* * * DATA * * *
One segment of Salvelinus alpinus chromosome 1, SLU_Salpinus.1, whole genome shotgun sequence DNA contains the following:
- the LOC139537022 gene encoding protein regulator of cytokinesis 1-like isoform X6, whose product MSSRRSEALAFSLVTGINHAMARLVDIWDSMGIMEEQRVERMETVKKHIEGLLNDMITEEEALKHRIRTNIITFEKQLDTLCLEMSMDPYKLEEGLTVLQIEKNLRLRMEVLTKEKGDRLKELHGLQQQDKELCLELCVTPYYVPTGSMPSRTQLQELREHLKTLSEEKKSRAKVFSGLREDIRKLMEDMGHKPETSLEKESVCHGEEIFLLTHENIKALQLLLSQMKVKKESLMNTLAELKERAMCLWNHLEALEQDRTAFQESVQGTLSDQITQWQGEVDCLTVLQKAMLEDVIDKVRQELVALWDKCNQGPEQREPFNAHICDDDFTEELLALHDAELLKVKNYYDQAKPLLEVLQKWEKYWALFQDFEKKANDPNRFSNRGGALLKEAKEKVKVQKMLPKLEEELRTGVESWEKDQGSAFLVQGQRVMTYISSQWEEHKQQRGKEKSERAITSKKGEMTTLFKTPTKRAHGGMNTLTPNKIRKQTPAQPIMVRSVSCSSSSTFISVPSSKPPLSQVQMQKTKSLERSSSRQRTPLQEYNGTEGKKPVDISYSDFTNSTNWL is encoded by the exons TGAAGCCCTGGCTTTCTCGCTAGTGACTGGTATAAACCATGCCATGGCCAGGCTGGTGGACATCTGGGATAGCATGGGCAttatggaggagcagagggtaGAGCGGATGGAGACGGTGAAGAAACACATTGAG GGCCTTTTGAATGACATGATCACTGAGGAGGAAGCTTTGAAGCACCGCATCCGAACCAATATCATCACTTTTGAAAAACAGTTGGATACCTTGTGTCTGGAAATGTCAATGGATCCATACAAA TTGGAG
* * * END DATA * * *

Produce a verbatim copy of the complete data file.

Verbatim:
One segment of Salvelinus alpinus chromosome 1, SLU_Salpinus.1, whole genome shotgun sequence DNA contains the following:
- the LOC139537022 gene encoding protein regulator of cytokinesis 1-like isoform X6, whose product MSSRRSEALAFSLVTGINHAMARLVDIWDSMGIMEEQRVERMETVKKHIEGLLNDMITEEEALKHRIRTNIITFEKQLDTLCLEMSMDPYKLEEGLTVLQIEKNLRLRMEVLTKEKGDRLKELHGLQQQDKELCLELCVTPYYVPTGSMPSRTQLQELREHLKTLSEEKKSRAKVFSGLREDIRKLMEDMGHKPETSLEKESVCHGEEIFLLTHENIKALQLLLSQMKVKKESLMNTLAELKERAMCLWNHLEALEQDRTAFQESVQGTLSDQITQWQGEVDCLTVLQKAMLEDVIDKVRQELVALWDKCNQGPEQREPFNAHICDDDFTEELLALHDAELLKVKNYYDQAKPLLEVLQKWEKYWALFQDFEKKANDPNRFSNRGGALLKEAKEKVKVQKMLPKLEEELRTGVESWEKDQGSAFLVQGQRVMTYISSQWEEHKQQRGKEKSERAITSKKGEMTTLFKTPTKRAHGGMNTLTPNKIRKQTPAQPIMVRSVSCSSSSTFISVPSSKPPLSQVQMQKTKSLERSSSRQRTPLQEYNGTEGKKPVDISYSDFTNSTNWL is encoded by the exons TGAAGCCCTGGCTTTCTCGCTAGTGACTGGTATAAACCATGCCATGGCCAGGCTGGTGGACATCTGGGATAGCATGGGCAttatggaggagcagagggtaGAGCGGATGGAGACGGTGAAGAAACACATTGAG GGCCTTTTGAATGACATGATCACTGAGGAGGAAGCTTTGAAGCACCGCATCCGAACCAATATCATCACTTTTGAAAAACAGTTGGATACCTTGTGTCTGGAAATGTCAATGGATCCATACAAA TTGGAG